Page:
Since posting this I did a few experiments. Here are the results:
1) I rendered the 25fps graphic out as a uncompressed avi file and dropped it into an AE comp. Then, I made a copy of the video and brought that into AE but interpreted it as 29.97. When compared to the original 25fps clip, it's definitely shorter, assuming it has to speed it up to compensate for the extra frames that aren't' there.
2) I went back into the original AE project file and under the Composition Settings, changed the pre-set from 25fps to 29.97. This seems to have changed the fps but have absolute no effect of the length in the original comp. Now, when I compare this clip (now rendered at 29.97) it is the same length and speed as the original 25fps.
On the surface this seems to have solved the issue of uniforming all the clips to the same fps without altering the speed or duration.
Not that I'm complaining, but I am curious as to how/why this worked.
Premiere Pro's YouTube preset is outdated, 24fps is not optimal for youtube. The best thing you can do is give youtube the highest framerate you can. At the moment, your upload will be converted and played back at 29.97. However, whatever you upload is stored and used as the source material as their system changes (Which it does constantly.) So if your source material is 29.97, upload at 29.97. If it's 60 and you can swing the bitrate, upload at 60.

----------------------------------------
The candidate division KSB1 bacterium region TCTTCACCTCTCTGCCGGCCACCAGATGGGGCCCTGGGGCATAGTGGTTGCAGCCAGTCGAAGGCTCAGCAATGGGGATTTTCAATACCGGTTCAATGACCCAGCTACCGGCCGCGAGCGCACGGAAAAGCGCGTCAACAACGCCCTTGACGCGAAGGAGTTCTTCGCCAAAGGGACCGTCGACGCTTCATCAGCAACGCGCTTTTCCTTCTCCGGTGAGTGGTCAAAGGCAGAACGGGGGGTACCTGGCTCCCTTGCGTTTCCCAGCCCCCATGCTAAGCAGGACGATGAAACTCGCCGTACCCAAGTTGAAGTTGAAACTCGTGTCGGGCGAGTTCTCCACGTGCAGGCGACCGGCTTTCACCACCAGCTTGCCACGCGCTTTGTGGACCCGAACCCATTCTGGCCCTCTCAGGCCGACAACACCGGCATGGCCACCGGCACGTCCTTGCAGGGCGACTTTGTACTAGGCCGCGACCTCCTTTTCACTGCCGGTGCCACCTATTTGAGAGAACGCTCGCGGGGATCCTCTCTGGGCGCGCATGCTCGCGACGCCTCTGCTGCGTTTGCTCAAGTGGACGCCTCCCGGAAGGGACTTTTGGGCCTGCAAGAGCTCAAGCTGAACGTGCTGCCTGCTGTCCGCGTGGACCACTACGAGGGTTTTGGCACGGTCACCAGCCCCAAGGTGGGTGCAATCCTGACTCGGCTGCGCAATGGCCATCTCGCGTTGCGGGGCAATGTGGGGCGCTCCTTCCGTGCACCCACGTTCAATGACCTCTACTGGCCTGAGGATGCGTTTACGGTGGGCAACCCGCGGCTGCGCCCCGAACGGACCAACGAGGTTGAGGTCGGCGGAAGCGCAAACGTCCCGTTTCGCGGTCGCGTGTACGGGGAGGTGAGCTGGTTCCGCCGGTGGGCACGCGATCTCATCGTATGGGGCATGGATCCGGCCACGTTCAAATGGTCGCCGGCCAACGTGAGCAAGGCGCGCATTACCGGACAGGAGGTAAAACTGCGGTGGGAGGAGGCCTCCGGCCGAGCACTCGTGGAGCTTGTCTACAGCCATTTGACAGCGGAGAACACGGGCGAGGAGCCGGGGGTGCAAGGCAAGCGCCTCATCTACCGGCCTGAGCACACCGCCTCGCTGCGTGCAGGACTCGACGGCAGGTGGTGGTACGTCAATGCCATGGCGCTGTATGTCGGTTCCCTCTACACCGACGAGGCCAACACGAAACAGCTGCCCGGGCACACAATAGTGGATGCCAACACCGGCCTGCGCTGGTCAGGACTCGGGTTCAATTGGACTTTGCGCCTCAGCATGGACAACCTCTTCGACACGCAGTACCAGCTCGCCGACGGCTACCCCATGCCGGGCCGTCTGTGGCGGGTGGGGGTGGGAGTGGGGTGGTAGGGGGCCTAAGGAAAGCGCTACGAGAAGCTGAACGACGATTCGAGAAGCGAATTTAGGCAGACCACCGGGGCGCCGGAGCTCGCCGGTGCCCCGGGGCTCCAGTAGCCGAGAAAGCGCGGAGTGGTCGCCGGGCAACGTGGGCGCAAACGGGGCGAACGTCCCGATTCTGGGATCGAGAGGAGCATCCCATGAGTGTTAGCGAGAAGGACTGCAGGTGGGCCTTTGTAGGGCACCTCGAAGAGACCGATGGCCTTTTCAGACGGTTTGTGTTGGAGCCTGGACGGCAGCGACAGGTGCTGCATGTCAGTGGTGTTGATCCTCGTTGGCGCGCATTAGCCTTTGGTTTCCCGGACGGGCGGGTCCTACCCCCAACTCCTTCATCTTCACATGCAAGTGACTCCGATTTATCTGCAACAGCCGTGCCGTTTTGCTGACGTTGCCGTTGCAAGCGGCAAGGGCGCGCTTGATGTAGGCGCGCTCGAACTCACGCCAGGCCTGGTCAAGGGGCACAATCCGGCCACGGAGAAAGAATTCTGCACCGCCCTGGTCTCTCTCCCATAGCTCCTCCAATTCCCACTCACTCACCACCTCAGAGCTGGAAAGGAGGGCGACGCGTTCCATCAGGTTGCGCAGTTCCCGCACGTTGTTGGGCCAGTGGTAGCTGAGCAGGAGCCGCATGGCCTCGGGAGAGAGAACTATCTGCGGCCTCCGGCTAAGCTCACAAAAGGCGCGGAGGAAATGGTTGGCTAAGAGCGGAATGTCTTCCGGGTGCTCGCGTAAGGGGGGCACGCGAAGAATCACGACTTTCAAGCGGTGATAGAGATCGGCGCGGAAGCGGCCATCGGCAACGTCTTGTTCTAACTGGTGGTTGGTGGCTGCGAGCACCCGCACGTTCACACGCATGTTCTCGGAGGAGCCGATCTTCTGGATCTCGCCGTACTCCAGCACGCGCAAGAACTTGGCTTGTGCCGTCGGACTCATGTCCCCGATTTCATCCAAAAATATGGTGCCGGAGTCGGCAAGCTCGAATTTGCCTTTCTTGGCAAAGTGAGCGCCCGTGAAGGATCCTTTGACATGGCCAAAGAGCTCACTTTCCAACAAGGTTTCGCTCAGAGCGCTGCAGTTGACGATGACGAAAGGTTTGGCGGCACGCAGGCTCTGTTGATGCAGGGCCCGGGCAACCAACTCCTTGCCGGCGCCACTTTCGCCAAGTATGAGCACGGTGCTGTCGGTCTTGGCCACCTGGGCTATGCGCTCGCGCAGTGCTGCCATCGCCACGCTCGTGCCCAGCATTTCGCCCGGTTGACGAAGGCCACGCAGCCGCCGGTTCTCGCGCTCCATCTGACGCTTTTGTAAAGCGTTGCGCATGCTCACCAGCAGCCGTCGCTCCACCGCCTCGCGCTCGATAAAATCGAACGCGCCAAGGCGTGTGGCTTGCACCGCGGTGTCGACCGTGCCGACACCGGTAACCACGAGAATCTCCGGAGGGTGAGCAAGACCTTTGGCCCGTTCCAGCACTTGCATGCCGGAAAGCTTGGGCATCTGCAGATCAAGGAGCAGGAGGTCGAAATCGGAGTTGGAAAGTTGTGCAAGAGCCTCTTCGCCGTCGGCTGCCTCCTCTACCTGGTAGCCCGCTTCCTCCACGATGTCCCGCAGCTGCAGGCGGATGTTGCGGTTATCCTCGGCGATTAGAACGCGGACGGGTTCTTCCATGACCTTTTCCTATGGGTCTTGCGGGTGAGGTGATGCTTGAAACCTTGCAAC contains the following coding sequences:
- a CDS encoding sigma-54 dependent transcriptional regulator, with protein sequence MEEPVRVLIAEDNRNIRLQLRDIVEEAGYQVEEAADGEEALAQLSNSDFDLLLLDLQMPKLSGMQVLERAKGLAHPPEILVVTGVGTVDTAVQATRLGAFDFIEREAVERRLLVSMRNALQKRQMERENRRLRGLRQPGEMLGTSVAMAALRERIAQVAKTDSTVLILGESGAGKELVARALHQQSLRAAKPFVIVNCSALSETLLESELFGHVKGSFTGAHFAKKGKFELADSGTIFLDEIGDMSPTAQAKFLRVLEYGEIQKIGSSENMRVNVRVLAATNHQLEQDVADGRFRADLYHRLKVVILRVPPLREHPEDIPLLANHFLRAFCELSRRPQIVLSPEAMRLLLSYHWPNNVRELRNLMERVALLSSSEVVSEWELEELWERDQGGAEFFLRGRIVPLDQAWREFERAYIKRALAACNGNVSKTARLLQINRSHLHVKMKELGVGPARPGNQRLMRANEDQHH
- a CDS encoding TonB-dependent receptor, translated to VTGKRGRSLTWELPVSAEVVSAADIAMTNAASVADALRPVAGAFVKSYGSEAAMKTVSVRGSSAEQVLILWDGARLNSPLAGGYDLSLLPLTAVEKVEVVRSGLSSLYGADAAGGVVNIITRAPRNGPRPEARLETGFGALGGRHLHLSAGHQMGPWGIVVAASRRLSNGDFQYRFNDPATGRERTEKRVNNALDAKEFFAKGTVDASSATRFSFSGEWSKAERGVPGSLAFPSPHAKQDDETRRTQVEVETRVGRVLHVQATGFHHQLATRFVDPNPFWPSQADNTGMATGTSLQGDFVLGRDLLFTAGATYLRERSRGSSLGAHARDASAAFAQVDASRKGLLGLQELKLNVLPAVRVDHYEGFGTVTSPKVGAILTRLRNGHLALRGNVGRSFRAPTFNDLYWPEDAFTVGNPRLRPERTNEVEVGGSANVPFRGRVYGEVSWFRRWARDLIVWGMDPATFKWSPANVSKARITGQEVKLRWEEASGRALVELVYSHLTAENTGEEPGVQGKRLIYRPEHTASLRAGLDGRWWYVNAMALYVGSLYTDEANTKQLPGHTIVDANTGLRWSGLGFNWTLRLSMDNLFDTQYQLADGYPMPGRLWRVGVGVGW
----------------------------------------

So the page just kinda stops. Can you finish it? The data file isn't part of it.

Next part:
Also, don't fall for the myth that there is a 'YouTube format that will not be re-encoded.' Everything you upload to YouTube will be rencoded using your upload as the source. So just give them the highest bitrate, original FPS format, so they can do their thing.
Rest of the Question
I can't quite work out what your worflow is from reading your descriptions. But there is one general rule of using Creative Suite, you should not have to have any intermediate encodes. If you are encoding something and then re-importing it into a PPro or AE composition, you're very, very likely to be doing something wrong. Do you reckon you could describe your workflow in steps?
The best thing you can do is give youtube the highest framerate you can.
I disagree. The best thing you can do is give YouTube a file whose frame rate matches that of the source media. The worst thing you can do is change the frame rate from what it was to something new.
Youtube does seem to do well these days with high FPS media. My AVCHD 1080/60p files, edited & encoded to a 1080/30p MP4, looked choppy at a youtube-default 360p, but played fine at 1080p.
Youtube does seem to do well these days with high FPS media. My AVCHD 1080/60p files, edited & encoded to a 1080/30p MP4, looked choppy at a youtube-default 360p, but played fine at 1080p
You seem to be confusing 360p and 1080p as the "framerate"
Good point... my 60p files are presumably 60 full frames per second. I was assuming Youtube is doing 30 full frames per second when they say 360p or 1080p. But I was also kind of missing the point and thinking of it as a file size or bandwidth issue, given that 360p would be less data than 1080p.